The Chinese smartphone maker saw its market share drop to 22% in China, from 38% a year earlier.
Chinese Huawei’s market share in its country for smartphones collapsed in the last quarter of 2020 under the effect of US sanctions, according to figures released Friday by the research firm Canalys. The former US administration of President Trump has long accused Huawei, a specialist in 5G technology and the world’s second-largest phone maker, of potential spying for the benefit of Beijing, which the group denies.
In 2019, Huawei was blacklisted to prevent it from acquiring much-needed US technologies for its phones. According to the Canalys study, this situation weighed on the sales of the Chinese giant in its market at the end of 2020. In the fourth quarter, Huawei sold 18.8 million phones in China (-44% over one year). And its market share in the country fell to 22%, down from 38% a year earlier.
“This is probably the most difficult period for Huawei, which can no longer even fulfill orders on its domestic market” because of US sanctions, notes Canalys analyst Nicole Peng. ince September, Huawei, for example, can no longer equip its high-end devices with new Kirin chips, which the group does not have the capacity to replace internally. And the firm no longer has access to updates to Android, the operating system of the American Google, which is ultra dominant on phones.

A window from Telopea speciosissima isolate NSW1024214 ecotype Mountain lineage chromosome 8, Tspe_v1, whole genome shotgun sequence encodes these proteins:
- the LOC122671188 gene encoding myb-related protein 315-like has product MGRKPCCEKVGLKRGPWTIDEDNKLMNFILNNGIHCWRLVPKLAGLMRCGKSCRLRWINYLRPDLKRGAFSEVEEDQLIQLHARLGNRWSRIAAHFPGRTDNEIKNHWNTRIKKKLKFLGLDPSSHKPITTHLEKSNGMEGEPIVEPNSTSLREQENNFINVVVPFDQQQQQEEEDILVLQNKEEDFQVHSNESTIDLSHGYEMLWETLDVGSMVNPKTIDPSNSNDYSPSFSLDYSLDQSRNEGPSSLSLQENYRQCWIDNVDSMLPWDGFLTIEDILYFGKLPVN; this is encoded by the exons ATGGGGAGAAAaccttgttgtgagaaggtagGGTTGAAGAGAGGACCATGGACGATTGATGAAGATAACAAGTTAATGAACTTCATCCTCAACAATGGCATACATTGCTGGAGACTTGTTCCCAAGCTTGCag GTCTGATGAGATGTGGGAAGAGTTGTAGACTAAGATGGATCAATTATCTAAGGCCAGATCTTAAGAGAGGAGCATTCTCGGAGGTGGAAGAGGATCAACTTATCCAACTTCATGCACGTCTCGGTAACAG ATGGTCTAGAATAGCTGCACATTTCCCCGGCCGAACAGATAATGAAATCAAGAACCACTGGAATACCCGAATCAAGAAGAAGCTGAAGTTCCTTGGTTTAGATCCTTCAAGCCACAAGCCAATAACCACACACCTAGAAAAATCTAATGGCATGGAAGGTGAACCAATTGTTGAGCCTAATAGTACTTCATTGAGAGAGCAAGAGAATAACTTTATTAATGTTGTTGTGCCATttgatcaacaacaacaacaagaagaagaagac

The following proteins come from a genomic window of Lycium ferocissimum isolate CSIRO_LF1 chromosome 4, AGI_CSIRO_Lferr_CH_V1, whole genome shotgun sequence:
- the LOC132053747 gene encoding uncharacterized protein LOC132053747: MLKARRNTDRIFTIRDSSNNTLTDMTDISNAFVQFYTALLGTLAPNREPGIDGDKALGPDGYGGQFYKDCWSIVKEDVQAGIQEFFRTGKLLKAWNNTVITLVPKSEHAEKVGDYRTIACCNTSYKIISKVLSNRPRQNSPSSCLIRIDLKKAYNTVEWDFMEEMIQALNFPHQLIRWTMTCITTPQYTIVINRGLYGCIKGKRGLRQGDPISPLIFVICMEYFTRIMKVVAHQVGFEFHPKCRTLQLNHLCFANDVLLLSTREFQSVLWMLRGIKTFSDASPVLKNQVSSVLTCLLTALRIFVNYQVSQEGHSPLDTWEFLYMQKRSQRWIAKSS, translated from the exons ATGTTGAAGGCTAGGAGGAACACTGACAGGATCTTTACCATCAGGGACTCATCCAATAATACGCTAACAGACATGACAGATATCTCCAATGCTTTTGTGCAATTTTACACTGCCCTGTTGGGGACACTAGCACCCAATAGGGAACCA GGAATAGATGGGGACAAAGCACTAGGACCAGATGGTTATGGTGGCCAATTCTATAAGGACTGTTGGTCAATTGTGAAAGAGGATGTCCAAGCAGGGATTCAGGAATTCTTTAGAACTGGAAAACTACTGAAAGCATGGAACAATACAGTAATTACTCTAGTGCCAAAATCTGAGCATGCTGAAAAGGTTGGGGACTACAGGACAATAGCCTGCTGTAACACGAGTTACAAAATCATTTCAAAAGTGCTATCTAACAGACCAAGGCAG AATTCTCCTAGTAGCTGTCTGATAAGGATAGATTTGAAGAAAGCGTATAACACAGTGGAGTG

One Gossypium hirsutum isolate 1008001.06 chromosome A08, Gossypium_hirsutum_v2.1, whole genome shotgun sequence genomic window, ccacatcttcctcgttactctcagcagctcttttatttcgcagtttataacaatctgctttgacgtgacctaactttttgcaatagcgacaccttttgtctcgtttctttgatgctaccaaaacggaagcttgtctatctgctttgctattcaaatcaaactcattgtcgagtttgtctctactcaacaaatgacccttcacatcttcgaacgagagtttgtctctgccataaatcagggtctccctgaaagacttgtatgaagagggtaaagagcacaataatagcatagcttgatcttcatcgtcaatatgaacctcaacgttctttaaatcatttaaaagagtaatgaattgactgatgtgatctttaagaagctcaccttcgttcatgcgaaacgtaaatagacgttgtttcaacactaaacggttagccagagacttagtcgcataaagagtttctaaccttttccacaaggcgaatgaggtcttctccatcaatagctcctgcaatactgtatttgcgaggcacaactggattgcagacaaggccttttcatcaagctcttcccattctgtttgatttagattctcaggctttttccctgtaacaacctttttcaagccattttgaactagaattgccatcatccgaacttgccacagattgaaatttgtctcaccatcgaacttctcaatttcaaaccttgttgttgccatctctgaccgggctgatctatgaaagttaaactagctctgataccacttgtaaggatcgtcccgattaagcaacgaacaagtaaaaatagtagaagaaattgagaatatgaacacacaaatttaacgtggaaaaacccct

Apple in fourth place
In China, Huawei is still the leading seller of smartphones by a short head, but it is now closely followed by its compatriots Oppo (20% market share) and Vivo (19%). The American Apple is fourth with 18% of the market, “its best performance in China for years”, according to Canalys. In 2019, a small minority of Chinese had yet called to “boycott the brand’s iPhones” and to unite behind their champion Huawei, in the face of sanctions from Washington.
Over the whole of 2020, Huawei nevertheless maintains a comfortable lead over its competitors in China (38% market share against 18% for Oppo, second). Struggled by US sanctions, Huawei was forced to sell its entry-level smartphone brand, Honor, in November. Earlier this week, Huawei denied wanting to separate from the rest of its smartphone activities.